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Rembrandt Lighting The Angle for Existential Soulfulness
Rembrandt lighting is a classic method to paint, click, and film portraits which allows an intense play of key light and shadow. A highlighted triangular patch below the eyes and closer to the nose identifies this portrait lighting. Particularly, it is known as the Rembrandt patch. Portrait photographers and cinematographers alike utilize the Rembrandt lighting setup. But why is it called Rembrandt lighting? As the name suggests, it became a recognizable trademark art lighting practice popularized by Dutch painter, Rembrandt, in the 17th century.
One of the Dutch golden age artists, Rembrandt Harmenszoon van Rijn’s portraits depict angst, melancholy and emotional turbulence of humankind. Rembrandts paintings are autobiographical, tracing the phases of his life that constantly affected his stability. He was born in a wealthy family, as a son of miller and baker's daughter, but his affluent and extravagant lifestyle later led to his being relatively impoverished by end of life. In his later years, he had to sell out his exquisite artistic collection. Revered by many later master painters, Rembrandt is considered 'one of the great prophets of civilization'. The artist's 1629 self-portrait projects a subtle reflection on the left cheek, developing Rembrandt lighting.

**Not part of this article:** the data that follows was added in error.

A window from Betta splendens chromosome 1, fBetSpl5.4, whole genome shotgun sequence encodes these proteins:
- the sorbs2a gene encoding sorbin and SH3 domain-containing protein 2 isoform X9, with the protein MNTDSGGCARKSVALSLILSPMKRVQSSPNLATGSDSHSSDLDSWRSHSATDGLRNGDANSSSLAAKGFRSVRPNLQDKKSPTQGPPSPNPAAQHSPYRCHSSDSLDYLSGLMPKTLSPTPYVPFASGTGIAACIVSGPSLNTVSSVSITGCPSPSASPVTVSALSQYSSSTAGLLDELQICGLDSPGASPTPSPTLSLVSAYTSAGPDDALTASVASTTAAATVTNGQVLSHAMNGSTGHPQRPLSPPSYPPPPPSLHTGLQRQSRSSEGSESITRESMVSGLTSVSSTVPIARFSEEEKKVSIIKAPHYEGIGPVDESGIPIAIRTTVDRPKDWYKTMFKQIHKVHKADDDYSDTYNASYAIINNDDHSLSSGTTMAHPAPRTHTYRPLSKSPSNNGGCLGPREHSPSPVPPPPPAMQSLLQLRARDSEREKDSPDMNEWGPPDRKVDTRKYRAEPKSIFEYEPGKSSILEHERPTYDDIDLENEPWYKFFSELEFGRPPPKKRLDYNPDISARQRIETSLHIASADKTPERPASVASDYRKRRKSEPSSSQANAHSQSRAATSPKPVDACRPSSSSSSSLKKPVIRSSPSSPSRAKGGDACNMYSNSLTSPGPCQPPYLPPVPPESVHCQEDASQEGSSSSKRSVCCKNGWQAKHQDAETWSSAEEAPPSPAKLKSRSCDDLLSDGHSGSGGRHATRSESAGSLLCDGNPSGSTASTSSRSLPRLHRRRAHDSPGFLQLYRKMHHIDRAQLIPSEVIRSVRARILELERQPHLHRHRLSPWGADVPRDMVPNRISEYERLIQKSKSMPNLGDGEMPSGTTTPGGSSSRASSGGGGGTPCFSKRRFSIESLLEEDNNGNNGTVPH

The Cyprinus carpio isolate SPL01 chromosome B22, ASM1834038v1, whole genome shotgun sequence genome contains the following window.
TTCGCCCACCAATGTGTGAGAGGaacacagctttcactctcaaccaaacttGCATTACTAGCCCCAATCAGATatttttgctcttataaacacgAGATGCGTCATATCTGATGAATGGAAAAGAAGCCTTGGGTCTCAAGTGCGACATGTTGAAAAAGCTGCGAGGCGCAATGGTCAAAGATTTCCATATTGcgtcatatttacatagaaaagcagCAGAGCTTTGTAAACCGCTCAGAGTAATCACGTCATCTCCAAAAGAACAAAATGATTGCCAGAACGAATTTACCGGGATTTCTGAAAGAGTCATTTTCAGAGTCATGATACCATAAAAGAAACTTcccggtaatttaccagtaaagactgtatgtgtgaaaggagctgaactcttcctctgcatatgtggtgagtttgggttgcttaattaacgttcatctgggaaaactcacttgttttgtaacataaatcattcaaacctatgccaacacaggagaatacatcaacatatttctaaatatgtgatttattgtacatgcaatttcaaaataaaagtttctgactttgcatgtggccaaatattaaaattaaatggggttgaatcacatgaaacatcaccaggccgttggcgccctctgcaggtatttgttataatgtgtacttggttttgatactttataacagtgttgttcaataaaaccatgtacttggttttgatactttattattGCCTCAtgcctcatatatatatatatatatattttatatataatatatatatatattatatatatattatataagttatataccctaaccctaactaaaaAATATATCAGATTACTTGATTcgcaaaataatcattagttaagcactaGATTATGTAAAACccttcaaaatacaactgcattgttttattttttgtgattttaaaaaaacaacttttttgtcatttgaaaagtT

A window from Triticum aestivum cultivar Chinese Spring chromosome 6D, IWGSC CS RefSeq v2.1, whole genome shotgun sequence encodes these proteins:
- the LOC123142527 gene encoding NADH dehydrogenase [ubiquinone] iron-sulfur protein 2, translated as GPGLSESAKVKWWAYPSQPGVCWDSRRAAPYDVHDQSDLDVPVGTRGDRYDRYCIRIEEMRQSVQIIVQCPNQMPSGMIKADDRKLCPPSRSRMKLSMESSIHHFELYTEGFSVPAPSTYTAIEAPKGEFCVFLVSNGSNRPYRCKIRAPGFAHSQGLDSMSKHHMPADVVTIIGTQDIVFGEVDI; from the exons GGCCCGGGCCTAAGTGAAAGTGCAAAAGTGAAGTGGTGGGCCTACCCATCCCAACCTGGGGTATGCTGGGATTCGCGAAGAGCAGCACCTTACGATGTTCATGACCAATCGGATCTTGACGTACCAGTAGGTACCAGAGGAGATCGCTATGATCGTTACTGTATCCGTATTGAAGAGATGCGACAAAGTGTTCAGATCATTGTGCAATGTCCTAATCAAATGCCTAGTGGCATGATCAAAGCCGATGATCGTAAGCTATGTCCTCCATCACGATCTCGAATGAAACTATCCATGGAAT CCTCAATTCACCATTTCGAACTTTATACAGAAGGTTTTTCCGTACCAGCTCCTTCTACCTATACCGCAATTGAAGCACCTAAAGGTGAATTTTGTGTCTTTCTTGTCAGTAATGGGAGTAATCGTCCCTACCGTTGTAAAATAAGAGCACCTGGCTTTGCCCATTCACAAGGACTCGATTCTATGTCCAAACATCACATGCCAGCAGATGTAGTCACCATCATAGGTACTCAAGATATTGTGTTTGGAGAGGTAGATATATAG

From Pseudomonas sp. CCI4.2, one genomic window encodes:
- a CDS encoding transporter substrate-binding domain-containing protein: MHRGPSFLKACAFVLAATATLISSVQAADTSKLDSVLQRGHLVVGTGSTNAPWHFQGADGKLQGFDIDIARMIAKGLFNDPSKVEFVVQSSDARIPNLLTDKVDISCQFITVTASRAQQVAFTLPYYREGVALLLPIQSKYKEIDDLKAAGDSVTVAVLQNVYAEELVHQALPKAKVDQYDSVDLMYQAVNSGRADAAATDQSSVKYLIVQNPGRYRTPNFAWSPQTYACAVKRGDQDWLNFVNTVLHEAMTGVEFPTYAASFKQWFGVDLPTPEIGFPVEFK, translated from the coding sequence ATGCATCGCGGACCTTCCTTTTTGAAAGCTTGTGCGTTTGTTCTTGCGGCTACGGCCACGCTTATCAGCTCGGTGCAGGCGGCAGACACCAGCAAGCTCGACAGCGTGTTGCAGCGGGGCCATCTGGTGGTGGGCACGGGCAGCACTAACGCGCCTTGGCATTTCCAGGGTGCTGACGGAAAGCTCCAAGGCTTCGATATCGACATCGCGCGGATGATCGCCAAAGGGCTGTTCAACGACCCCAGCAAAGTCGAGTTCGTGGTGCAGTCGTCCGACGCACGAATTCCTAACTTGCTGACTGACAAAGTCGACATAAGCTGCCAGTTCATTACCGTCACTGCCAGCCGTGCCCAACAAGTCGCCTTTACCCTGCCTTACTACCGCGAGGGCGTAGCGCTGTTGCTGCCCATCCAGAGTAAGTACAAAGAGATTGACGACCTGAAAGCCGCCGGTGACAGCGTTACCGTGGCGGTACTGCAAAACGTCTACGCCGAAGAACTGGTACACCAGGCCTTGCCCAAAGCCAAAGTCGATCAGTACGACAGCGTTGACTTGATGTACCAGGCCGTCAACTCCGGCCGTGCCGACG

Rembrandt Style and Impact
Rembrandt's style developed as he gained fame as a portrait artist, painting mythological figures and tronies. His portraits are noted for their exceptional chiaroscuro rendition. While the backdrop, drapery, and costumes are painted in crudely darker tones, the faces gleam with illumination. His lighting setup drew the viewer's special attention to the subject's expressions and facial features.
Apart from being a popular portrait painter, Rembrandt also taught several Dutch masters in his lifetime. He lived in the present Jodenbreestraat area of Amsterdamduring the 1600's, which was a time when the slave trade was part of Dutch society and commerce. Historians have speculated on his disapprobation of slavery by analyzing details embedded in his portraits of the super wealthy heirs to a sugar refining empire, the Soolmans. In contrast, Rembrandt painted African men and women with his penetrating empathetic depth and humanity, as can be seen in his sketches and portraits. His trademark Rembrandt lighting technique is seen in the affectionate portrayal of the two men in the painting.
What was it about the chiaroscuro that led him to use the technique in so many paintings? Rembrandt's primary expressions were portraits, landscapes, and mythic narratives. Specifically concentrating on portraiture as far as Rembrandt lighting is concerned, a few things have always startled viewers. The poignant look in the eyes, where the model is gazing into the eyes of the viewer, questioning with an almost existential dread, is chief among them. Rembrandt's representations have such a lifelike presence, appearing to modern viewers almost as if they might be photorealistic, which was not possible during the 17th century. His smooth brush strokes layering light and shadow in oil to gradually reveal the deeply human emotions of his subject strike the modern viewer of today in a timeless fashion, we could believe that these subjects are alive, today.